The Aristotelian Society

The Aristotelian Society

est. 1880

Symposium V

Impostor Syndrome

Chaired by Katherine Puddifoot (Durham)

Katherine Hawley | 2019  Joint Session of the Aristotelian Society and the Mind Association | Durham University

What is Impostor Syndrome?

Katherine Hawley (St Andrews)

Abstract

People are described as suffering from impostor syndrome when they feel that their external markers of success are unwarranted, and fear being revealed as a fraud. Impostor syndrome is commonly framed as a troubling individual pathology, to be overcome through self-help strategies or therapy. But in many situations an individual’s impostor attitudes can be epistemically justified, even if they are factually mistaken: hostile social environments can create epistemic obstacles to self-knowledge. The concept of impostor syndrome prevalent in popular culture needs greater critical scrutiny, as does its source, the concept of impostor phenomenon which features in psychological research.

Biography

Katherine Hawley is Professor of Philosophy at the University of St Andrews.  She has published extensively in metaphysics, including her book How Things Persist (OUP 2001) and articles on identity, parthood, and the relationship between science and metaphysics.  More recently she has begun thinking about social metaphysics, publishing ‘Social Mereology’ in the Journal of the APA in 2018.  She has also written about various topics across epistemology and ethics, including lies, testimony, creativity, know-how, trust and distrust, and impostor syndrome; ‘Conspiracy Theories, Impostor Syndrome, and Distrust’ appeared in Philosophical Studies in April 2019.  Trust: A Very Short Introduction was published by OUP in 2012, and How To Be Trustworthy will be published by OUP later this year.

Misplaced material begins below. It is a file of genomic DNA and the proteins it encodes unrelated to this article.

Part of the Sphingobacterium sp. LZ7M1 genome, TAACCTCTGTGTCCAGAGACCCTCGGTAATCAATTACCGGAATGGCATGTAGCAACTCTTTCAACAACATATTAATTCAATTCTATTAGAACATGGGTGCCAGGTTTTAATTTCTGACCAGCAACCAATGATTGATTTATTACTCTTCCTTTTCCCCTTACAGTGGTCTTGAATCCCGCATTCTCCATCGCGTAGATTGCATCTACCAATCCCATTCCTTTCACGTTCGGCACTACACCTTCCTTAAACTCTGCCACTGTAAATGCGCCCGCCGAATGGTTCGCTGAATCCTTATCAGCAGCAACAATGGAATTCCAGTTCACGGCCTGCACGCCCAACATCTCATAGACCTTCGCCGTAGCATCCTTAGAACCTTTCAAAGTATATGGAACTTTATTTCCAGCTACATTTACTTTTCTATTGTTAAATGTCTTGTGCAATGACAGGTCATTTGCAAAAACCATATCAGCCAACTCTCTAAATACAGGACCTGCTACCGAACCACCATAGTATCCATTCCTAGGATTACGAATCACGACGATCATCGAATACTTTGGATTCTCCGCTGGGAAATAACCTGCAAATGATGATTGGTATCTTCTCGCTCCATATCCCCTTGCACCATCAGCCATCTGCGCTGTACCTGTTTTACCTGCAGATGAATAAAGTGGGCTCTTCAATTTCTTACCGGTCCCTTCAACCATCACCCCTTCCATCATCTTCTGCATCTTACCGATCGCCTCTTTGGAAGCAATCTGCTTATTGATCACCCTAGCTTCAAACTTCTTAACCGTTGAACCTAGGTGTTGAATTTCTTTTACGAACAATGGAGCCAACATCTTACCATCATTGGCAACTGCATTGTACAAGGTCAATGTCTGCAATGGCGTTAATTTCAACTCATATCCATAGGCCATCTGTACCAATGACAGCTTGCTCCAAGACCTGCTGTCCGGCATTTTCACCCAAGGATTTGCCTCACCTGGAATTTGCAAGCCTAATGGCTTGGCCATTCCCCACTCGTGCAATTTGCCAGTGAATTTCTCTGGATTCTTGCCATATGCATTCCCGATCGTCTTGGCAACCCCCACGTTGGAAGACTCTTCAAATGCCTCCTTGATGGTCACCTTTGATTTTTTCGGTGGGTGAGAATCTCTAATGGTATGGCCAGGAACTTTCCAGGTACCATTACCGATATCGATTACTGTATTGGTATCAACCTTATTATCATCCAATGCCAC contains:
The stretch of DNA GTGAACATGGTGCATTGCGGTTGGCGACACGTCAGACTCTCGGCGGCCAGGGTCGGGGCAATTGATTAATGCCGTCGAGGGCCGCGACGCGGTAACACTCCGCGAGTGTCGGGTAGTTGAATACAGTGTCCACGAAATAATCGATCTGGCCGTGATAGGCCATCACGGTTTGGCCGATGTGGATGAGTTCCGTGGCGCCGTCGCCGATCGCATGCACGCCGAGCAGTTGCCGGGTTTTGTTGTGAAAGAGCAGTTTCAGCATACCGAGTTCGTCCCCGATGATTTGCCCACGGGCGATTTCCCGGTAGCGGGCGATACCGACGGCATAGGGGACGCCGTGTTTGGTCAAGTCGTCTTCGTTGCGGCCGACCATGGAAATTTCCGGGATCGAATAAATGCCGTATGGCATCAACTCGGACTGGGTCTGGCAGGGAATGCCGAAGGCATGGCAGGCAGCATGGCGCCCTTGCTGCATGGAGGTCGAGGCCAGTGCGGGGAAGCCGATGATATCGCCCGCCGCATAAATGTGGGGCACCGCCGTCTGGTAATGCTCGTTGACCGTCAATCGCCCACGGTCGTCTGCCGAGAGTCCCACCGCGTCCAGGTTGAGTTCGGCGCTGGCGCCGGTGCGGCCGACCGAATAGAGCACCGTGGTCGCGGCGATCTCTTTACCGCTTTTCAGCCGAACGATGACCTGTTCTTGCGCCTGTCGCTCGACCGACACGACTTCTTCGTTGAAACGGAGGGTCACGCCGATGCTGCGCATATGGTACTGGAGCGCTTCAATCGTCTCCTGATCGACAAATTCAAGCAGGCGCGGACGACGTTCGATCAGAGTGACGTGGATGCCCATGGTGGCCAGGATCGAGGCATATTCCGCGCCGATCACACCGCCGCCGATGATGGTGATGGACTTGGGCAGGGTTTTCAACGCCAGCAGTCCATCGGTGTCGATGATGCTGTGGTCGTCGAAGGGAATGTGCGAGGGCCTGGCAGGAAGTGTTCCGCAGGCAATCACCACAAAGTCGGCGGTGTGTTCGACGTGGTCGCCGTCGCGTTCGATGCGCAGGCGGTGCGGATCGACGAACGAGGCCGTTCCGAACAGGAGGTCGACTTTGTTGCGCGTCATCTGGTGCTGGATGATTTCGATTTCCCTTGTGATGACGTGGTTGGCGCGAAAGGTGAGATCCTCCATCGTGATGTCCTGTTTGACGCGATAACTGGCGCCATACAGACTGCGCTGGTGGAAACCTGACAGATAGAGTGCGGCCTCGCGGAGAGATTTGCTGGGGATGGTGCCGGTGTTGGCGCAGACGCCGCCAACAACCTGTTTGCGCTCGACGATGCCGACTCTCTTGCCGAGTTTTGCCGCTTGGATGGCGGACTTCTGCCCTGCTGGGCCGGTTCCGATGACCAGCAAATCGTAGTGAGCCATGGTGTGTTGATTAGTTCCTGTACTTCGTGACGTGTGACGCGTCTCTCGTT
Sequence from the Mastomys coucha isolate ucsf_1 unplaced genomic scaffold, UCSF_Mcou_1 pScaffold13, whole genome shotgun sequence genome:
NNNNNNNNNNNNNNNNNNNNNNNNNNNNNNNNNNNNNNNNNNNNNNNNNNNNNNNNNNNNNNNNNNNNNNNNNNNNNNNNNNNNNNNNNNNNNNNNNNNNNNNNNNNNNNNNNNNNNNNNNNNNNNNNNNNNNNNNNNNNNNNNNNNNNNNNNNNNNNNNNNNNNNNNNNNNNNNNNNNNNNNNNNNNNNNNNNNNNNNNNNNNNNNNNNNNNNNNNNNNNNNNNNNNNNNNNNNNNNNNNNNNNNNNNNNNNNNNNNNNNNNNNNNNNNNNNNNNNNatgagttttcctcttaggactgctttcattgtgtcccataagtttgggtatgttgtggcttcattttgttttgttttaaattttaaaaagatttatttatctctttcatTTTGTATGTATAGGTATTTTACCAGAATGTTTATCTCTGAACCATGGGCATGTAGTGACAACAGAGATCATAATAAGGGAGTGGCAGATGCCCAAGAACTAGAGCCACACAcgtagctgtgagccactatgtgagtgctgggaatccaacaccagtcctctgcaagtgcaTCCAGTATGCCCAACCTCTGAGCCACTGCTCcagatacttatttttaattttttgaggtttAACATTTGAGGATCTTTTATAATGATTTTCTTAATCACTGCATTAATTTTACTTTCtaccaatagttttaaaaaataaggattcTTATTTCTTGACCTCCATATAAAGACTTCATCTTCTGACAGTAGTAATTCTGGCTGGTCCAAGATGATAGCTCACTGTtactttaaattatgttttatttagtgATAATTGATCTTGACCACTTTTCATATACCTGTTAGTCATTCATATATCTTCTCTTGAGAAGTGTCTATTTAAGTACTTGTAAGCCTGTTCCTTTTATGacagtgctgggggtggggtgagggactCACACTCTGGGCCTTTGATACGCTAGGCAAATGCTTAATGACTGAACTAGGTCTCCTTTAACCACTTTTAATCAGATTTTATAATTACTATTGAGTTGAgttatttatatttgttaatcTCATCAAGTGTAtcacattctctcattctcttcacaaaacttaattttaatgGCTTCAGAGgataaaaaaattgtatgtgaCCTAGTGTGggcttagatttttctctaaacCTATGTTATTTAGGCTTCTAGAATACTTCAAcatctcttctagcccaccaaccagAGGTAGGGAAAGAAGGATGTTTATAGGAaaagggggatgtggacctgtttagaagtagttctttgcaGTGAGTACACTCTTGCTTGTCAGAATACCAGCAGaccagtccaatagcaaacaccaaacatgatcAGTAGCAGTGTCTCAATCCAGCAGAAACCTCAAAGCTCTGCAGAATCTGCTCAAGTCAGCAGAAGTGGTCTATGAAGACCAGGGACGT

Sarah Paul | 2019 Joint Session of the Aristotelian Society and the Mind Association | Durham University

What Should ‘Impostor Syndrome’ Be?

Sarah Paul (Wisconsin)

Abstract

In her thought-provoking symposium contribution ‘What is Impostor Syndrome?’, Katherine Hawley fleshes out our everyday understanding of that concept.  This response builds on Hawley’s account to ask the ameliorative question of whether the everyday concept best serves the normative goals of promoting social justice and enhancing well-being.  I raise some skeptical worries about the usefulness of the notion, insofar as it is centered on doxastic attitudes that include doubt about one’s own talent or skill.  I propose instead that a narrower conception emphasizing the debilitating emotional and behavioral consequences of such beliefs might be preferable, and that the causes of such consequences would be better thought of as unjustified rather than false beliefs about one’s own competence.

Biography

Sarah K. Paul is an associate professor of philosophy at NYU-Abu Dhabi.  She was previously an associate professor at the University of Wisconsin-Madison, and has held visiting positions at NYU, MIT, and Bowdoin College.  She received her PhD in philosophy from Stanford University.  Her research interests center on the philosophy of action, practical reasoning, and self-knowledge. She is currently completing an introductory book on the philosophy of action, to be published by Routledge Press.


further info

future joint sessions

XCIV
2020 joint session:
Kent

july 2020

XCV
2021 joint session:
Hertfordshire

july 2021

XCVI
2022 joint session:
TBC

july 2022





supplementary volume




The inaugural address and symposia for the Joint Session are published in the Proceedings of the Aristotelian Society, Supplementary Volume, which is published digitally and in hardcover every June. The Supplementary Volume is sent to subscribing members of the Society in categories 4 and 5.

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The 2018 Joint Session of the Aristotelian Society and the Mind Association | Cardiff University

past conferences

XCII
2018 joint session:
Oxford

6 - 8 july 2018

XCI
2017 joint session:
Edinburgh

14 - 16 july 2017

XC
2016 joint session:
cardiff

8 - 10 july 2016





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